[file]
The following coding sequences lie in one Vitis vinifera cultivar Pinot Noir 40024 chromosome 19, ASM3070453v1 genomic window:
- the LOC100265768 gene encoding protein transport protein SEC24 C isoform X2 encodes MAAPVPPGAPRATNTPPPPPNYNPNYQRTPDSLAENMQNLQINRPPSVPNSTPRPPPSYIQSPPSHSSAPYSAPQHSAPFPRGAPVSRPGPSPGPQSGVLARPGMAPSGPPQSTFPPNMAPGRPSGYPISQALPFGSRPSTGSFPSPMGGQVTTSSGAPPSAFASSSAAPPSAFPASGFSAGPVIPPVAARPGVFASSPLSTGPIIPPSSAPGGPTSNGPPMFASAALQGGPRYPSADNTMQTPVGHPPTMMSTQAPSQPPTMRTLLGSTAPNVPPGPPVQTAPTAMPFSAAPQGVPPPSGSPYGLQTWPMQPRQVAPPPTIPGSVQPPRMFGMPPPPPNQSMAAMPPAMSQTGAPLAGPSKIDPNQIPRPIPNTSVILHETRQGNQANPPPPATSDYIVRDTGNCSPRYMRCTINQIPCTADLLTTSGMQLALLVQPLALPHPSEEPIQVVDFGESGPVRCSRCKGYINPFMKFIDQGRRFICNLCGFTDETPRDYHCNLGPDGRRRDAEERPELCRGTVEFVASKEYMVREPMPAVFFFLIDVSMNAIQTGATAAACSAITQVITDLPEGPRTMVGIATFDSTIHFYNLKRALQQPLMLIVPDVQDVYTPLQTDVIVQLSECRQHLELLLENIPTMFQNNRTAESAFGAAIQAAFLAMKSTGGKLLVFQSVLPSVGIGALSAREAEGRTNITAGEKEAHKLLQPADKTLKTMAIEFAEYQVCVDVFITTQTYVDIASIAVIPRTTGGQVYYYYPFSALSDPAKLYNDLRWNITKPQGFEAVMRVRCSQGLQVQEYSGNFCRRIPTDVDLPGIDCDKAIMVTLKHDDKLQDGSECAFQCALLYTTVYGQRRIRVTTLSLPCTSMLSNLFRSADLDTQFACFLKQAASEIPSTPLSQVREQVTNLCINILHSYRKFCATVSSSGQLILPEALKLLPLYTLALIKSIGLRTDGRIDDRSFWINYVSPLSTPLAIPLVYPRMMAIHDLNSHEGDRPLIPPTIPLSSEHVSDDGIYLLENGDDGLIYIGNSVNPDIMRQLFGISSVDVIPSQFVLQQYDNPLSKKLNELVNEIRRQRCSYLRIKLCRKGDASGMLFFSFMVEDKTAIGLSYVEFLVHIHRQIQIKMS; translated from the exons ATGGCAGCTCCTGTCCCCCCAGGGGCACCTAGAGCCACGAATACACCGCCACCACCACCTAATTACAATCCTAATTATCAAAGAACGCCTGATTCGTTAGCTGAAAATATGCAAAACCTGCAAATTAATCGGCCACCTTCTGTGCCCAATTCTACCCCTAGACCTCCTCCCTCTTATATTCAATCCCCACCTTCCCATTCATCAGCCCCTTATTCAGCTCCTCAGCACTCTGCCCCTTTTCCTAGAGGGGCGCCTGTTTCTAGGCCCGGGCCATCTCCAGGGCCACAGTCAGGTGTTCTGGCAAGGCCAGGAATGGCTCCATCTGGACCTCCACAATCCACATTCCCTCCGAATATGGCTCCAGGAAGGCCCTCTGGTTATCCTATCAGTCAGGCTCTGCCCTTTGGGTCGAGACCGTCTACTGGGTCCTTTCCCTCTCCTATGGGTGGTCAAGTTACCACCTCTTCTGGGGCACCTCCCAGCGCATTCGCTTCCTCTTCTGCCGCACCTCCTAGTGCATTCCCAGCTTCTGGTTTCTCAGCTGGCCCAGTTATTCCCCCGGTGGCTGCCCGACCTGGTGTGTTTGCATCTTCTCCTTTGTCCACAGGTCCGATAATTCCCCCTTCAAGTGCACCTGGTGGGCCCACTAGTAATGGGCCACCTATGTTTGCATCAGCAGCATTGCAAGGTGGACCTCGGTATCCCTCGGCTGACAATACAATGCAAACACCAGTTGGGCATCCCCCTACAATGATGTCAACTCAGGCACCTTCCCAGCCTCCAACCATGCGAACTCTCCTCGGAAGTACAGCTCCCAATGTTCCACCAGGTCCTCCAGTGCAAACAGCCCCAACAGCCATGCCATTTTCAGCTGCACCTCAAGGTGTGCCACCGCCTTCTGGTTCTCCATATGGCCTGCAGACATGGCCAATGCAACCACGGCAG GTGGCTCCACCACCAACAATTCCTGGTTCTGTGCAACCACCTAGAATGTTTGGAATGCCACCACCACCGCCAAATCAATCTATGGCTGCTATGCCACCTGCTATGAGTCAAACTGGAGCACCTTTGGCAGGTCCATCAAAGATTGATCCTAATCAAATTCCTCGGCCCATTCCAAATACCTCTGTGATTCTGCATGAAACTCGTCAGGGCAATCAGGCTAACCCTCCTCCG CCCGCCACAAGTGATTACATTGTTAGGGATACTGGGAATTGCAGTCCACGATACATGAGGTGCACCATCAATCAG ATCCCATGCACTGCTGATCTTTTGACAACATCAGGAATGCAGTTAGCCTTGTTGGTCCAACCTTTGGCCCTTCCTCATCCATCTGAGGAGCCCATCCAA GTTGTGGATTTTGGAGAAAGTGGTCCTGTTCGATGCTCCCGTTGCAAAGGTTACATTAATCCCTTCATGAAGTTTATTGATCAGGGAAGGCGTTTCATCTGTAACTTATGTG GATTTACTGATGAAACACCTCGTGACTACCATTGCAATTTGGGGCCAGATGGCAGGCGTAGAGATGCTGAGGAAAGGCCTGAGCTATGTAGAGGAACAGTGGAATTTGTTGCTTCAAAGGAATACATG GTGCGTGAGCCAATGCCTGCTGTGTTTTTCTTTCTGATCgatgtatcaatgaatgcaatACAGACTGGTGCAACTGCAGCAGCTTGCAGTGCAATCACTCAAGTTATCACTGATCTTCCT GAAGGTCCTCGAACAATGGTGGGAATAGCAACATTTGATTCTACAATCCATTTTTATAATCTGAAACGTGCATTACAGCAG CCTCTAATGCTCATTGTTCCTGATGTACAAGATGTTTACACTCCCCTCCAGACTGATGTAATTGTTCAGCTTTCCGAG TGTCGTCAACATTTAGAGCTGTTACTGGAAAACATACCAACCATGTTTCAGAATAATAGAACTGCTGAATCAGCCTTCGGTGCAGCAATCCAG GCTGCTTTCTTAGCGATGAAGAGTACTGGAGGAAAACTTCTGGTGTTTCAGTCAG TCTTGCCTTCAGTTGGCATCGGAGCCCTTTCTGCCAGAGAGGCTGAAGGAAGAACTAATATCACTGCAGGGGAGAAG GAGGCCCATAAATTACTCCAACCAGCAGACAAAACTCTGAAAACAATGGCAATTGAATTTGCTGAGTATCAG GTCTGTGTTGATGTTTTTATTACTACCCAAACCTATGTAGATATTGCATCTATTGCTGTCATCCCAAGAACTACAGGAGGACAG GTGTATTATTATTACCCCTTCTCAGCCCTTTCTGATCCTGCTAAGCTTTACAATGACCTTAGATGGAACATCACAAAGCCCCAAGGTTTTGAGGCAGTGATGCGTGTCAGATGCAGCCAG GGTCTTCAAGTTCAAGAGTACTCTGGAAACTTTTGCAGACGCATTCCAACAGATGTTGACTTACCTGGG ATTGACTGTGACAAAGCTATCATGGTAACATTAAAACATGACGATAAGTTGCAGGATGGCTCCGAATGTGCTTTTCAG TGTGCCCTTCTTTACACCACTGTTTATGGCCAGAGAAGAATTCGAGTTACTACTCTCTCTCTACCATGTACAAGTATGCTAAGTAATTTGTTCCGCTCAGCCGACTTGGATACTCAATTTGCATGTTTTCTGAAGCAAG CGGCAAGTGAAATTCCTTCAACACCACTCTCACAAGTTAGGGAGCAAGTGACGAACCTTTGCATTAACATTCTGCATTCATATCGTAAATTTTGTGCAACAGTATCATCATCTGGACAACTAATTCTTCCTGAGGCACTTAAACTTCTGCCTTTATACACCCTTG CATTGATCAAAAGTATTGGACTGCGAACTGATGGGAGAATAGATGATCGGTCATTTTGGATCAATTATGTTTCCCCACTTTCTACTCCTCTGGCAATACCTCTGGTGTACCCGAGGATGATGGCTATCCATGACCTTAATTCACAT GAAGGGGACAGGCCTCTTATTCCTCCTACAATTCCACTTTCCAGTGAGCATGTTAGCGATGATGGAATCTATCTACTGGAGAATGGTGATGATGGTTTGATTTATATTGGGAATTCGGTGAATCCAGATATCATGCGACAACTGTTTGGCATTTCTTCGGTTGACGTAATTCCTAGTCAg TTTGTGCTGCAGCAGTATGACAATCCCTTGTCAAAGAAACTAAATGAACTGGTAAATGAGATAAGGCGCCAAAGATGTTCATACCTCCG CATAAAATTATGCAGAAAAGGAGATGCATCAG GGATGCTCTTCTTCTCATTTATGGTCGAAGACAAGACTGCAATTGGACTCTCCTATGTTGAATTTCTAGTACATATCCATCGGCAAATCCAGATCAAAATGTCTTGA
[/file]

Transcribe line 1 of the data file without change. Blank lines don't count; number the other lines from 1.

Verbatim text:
The following coding sequences lie in one Vitis vinifera cultivar Pinot Noir 40024 chromosome 19, ASM3070453v1 genomic window: